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Facebook algorithm recommending Holocaust denial and fascist content, report finds

Researchers accuse social media giant of treating content as ‘debate over facts’ rather than antisemitism

Lizzie Dearden
Home Affairs Correspondent
Monday 17 August 2020 07:05 BST
Facebook said: 'While we do not take down content simply for being untruthful, many posts that deny the Holocaust often violate our policies against hate speech and are removed'
Facebook said: 'While we do not take down content simply for being untruthful, many posts that deny the Holocaust often violate our policies against hate speech and are removed' (Shutterstock)

Posts and pages spreading Holocaust denial and fascism are being “actively recommended” to Facebook users, research has found.

The social media giant defended its policy on what it called “lies or content that is inaccurate”, but the Institute for Strategic Dialogue (ISD) think tank said such content must be recognised as a form of antisemitic hate speech.

Researchers used a popular keyword used by Holocaust deniers to uncover 28 Facebook groups and eight pages that had almost 370,000 followers in total.

“From clicking through to these pages, Facebook’s recommendation algorithm led ISD researchers to further Holocaust denial pages,” the report said.

“Facebook also appears to promote content on the extreme right to those demonstrating an interest in Holocaust denial content.

“The platform recommended to researchers to visit Australian pages supportive of Oswald Mosley, the leader of the British Union of Fascists, and the works of a fascist Italian philosopher.”

Recommendations also included pages dedicated to the notorious British Holocaust denier David Irving and publishers selling revisionist literature.

One of the most popular pages claimed it was expressing “intellectual freedom”, while others claimed they were conducting a “scientific investigation of historical events”.

The ISD said 13 of the pages or groups were dedicated to conspiracy theories, nine were ideologically far-right, seven anti-Zionist, five pro-Palestine, one Christian right and one Islamist.

Facebook said it only removed Holocaust denial content in countries, such as Germany, which have made it illegal and did not take down content for being “inaccurate”.

But ISD researchers said Holocaust denial should not be treated “as a debate simply over facts”.

“This perception ignores the fact that Holocaust denial is a form of antisemitic hate speech, as well as a form of disinformation,” the report added.

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“Holocaust denial has long been one of the most insidious conspiracy theories targeting Jewish communities.

“This speech seeks not only to minimise the suffering of Jews during the Holocaust, but to mitigate criticism of Nazism and justify ongoing attacks against the Jewish people.

“Due to the intimate intersection between Holocaust denial and hate targeting Jews, such content should be regarded as inherently antisemitic.”

The report warned that other digital platforms had also “amplified and mainstreamed” it in recent years.

Twitter was accused of “providing a home to an established and active community of Holocaust deniers”.

Between June 2018 and July 2020, researchers found 19,000 posts mentioning the term “holohoax”, although many were criticising Holocaust denial rather than spreading it.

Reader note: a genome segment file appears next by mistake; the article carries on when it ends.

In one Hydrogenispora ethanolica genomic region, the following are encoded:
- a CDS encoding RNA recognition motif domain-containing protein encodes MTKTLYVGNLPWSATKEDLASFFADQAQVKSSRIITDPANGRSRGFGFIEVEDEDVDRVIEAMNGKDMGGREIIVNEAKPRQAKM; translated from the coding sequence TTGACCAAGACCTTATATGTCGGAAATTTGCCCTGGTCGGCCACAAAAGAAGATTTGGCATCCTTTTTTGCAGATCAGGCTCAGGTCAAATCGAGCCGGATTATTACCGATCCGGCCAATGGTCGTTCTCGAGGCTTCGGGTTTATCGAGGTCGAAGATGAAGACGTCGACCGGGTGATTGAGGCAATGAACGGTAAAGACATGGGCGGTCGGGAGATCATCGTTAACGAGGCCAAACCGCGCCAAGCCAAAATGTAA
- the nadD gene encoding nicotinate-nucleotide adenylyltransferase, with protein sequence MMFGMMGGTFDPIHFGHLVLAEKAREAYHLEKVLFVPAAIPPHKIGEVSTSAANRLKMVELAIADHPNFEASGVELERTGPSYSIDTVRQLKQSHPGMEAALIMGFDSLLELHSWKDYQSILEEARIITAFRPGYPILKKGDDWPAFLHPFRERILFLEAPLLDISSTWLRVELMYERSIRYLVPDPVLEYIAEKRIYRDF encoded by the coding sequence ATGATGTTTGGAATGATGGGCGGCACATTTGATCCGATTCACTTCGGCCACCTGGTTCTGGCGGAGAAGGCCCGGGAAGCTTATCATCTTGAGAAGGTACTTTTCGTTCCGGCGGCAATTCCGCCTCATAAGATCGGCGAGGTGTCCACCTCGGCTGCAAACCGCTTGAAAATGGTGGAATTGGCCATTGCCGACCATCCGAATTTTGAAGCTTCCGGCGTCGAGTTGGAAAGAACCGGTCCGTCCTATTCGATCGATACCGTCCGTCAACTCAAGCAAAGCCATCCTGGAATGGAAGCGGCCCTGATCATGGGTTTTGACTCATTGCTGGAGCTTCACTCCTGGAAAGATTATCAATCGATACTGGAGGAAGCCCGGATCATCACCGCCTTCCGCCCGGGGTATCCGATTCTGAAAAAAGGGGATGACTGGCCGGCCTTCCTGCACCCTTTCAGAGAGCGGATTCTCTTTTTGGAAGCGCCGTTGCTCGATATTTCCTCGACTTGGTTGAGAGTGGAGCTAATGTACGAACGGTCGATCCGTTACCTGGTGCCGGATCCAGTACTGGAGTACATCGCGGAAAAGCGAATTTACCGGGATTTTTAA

The ISD found that such content had been reduced on Reddit through a combination of moderation efforts and pushback from other users.

It has also decreased significantly in the past year on YouTube following changes to the video platform’s terms of service.

A Facebook spokesperson said: “We take down any post that celebrates, defends, or attempts to justify the Holocaust.

“The same goes for any content that mocks Holocaust victims, accuses victims of lying, spews hate, or advocates for violence against Jewish people in any way.

“We also remove groups and pages that discuss Holocaust denial from recommendations and references to it in search predictions.

“While we do not take down content simply for being untruthful, many posts that deny the Holocaust often violate our policies against hate speech and are removed.”

Twitter said it used its policies on hateful conduct and the glorification of violence on such content, adding: “We take action against content that glorifies or praises the Holocaust.”

The report was published as faith leaders and campaigners called for the government to urgently bring forward its new “online harms” legislation to make social media companies accountable.

A joint statement said the scandal over antisemitic comments by rapper Wiley showed the “prevalence of hate”.

“We cannot continue to rely on their piecemeal approach to online abuse,” it added.

“Today, we are calling on the UK government to bring forward the Online Harms legislation as a matter of urgency.

“It promised to make the UK the safest place in the world to be online, but their flagship Online Harm legislation continues to be delayed.”

The statement was signed by leading figures including campaigner Akeela Ahmed, who is an independent member of the Anti-Muslim Hatred Working Group; Islamophobia monitor Tell Mama; the Community Security Trust; Hindu Council UK, and the Church of Scotland.

A Home Office spokesperson said: “Online hate crimes are unacceptable and we want to see social media companies act much faster to remove racist content festering on their platforms.

“We will introduce new laws to place a duty of care on online platforms to ensure they keep their users safe from a wide range of harms, including online hate crime.”

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